What can I say? There's so much going on, so many conflicts and so much dysfunction, that even after spending just two hours at Monday's City Council meeting, I could write on and on. And I wouldn't have to stretch the truth to make it laughable.
Instead, as an outsider who has no ties to Hughson but a lot of experiencing watching local governments function well and not so well, I would offer these thoughts:
How about a moratorium on making significant decisions, except for the most urgent, time-sensitive items, until the voters get a chance to weigh in through the recall vote on three council members: Thom Crowder, Doug Humphreys and Ben Manley? This would require restraint by everyone, especially those three, who seem to want to throw item after item up for discussion, including some that are clearly outside their purview.
How about everyone review the principles of the city manager form of government? That's what Hughson has, although it's not readily apparent. The council sets policy and has direct responsibility for only three positions: city manager, city attorney and city treasurer. But since the council majority (those facing recall) voted to get rid of the city manager, they seem to be using the opportunity to jump into all sorts of micromanaging. If the community wants to change its form of government, it should do so with a thoughtful debate and vote, not by electing micromanagers.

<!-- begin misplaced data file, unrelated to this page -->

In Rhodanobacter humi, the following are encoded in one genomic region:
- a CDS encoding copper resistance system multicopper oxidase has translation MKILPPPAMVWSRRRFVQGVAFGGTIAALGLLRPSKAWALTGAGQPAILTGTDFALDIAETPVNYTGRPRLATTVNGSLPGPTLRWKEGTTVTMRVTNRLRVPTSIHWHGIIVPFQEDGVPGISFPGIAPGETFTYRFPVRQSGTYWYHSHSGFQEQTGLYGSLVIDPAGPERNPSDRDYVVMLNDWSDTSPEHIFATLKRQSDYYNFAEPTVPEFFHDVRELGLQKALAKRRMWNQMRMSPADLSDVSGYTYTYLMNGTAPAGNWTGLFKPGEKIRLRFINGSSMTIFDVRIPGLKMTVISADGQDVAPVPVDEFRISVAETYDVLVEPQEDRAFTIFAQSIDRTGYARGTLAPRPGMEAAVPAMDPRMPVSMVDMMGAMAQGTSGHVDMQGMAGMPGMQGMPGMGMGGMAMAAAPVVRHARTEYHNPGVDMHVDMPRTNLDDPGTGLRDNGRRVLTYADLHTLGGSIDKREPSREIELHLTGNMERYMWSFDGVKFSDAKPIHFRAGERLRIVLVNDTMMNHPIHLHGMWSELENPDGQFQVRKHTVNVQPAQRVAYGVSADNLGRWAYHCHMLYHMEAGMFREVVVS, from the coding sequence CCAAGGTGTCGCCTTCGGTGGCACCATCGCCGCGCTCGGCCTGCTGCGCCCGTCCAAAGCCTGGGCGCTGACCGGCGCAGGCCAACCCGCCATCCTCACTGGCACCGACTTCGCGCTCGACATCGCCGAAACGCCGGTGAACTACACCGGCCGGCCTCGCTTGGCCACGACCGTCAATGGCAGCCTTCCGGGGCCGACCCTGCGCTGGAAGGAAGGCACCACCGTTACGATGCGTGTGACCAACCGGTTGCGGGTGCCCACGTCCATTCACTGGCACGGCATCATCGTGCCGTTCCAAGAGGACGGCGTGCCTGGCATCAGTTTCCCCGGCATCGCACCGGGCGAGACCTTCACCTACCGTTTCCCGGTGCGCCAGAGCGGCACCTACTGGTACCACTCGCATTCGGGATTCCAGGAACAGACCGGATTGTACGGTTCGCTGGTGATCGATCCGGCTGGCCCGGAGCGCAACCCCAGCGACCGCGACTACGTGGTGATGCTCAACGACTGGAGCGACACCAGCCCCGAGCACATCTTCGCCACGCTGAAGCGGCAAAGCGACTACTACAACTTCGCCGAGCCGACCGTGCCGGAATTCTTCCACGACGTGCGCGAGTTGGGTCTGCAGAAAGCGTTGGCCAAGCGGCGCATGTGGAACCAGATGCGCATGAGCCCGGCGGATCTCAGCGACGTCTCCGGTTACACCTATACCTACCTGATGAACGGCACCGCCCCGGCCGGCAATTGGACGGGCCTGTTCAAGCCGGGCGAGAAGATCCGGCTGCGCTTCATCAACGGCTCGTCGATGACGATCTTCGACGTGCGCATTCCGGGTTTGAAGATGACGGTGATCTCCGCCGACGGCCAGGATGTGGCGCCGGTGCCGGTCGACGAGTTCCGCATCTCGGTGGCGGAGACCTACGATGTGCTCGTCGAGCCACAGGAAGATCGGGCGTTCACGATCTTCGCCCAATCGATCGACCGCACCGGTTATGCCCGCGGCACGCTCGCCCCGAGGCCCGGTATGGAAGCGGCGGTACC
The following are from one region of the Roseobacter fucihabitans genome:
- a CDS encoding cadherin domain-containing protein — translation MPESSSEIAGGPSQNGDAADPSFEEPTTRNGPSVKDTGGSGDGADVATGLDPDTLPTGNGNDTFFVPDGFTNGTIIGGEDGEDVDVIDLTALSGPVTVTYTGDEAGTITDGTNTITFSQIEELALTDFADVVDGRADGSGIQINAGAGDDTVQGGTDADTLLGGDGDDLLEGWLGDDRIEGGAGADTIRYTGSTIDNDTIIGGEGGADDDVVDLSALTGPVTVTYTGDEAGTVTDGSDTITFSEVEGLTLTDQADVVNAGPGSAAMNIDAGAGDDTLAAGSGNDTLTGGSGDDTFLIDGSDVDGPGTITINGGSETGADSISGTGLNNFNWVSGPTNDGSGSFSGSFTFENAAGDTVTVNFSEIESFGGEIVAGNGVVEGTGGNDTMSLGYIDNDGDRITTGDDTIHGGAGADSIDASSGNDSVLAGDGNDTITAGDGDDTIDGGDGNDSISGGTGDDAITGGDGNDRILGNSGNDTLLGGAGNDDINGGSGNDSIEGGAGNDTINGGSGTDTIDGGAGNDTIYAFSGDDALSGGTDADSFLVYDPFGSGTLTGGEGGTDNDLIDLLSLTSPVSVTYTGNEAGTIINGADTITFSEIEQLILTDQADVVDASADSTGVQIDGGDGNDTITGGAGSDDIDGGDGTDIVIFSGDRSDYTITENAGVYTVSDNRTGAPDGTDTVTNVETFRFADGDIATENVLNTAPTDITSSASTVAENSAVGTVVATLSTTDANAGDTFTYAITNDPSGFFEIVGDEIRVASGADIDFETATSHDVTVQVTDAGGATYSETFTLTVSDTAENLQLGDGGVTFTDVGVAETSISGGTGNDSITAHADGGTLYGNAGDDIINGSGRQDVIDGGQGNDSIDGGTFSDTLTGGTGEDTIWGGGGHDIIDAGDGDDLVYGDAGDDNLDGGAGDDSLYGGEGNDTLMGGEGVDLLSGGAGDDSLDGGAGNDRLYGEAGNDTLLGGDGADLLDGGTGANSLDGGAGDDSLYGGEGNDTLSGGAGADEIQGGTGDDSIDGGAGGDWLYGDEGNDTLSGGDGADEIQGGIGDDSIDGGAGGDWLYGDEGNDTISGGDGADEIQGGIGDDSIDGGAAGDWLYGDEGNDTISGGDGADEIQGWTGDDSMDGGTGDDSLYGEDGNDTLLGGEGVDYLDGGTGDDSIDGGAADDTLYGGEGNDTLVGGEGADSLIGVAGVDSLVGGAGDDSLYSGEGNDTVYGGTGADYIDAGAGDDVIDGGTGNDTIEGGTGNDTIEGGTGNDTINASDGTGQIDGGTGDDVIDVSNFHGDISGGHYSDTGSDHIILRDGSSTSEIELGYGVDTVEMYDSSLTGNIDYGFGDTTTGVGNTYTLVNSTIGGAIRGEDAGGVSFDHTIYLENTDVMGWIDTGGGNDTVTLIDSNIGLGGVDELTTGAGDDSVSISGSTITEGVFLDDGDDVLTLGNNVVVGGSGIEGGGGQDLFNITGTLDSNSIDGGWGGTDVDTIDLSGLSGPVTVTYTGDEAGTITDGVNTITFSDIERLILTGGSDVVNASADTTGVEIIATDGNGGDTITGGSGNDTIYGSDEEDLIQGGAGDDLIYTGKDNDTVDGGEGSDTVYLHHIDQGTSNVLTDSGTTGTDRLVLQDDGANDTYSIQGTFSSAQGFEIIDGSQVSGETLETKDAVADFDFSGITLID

How about everyone review what a civil grand jury can do? It makes findings and issues recommendations, to which the entity and people reviewed are required to respond. But a civil grand jury finding is not the same as a criminal jury verdict.
How about the city staff and City Council work really hard to be respectful to each other? I was startled at the way the finance director snarled at the mayor because he put an item on the agenda calling for an update on the long overdue financial audit. But then Councilman Matt Beekman lost his cool as well, barking at the finance director. Good grief.
How about the justifiably unhappy citizens resist the temptation to sink to Crowder's level? He's established a legacy for himself by referring to some of his constituents as "pea-brains."
How about every Hughson voter attend at least one council meeting before voting? Then you could join me in trying to figure out whether Manley has trouble hearing what is going on or simply doesn't pay attention. At Monday's meeting, he followed up one presentation by reading from a prepared list of questions that for the most part had just been answered. Later he lost track of the motion that was up for a vote.
Hughson's sad state of civic affairs isn't good for employee morale or for the city's image. Nothing productive gets done in the midst of such turmoil. It's embarrassing. If enough Hughson citizens agree, then they can start to turn things around through their votes in the recall election.
Sly is editor of The Bee's Opinions pages. Contact her at 578-2317 or firstname.lastname@example.org.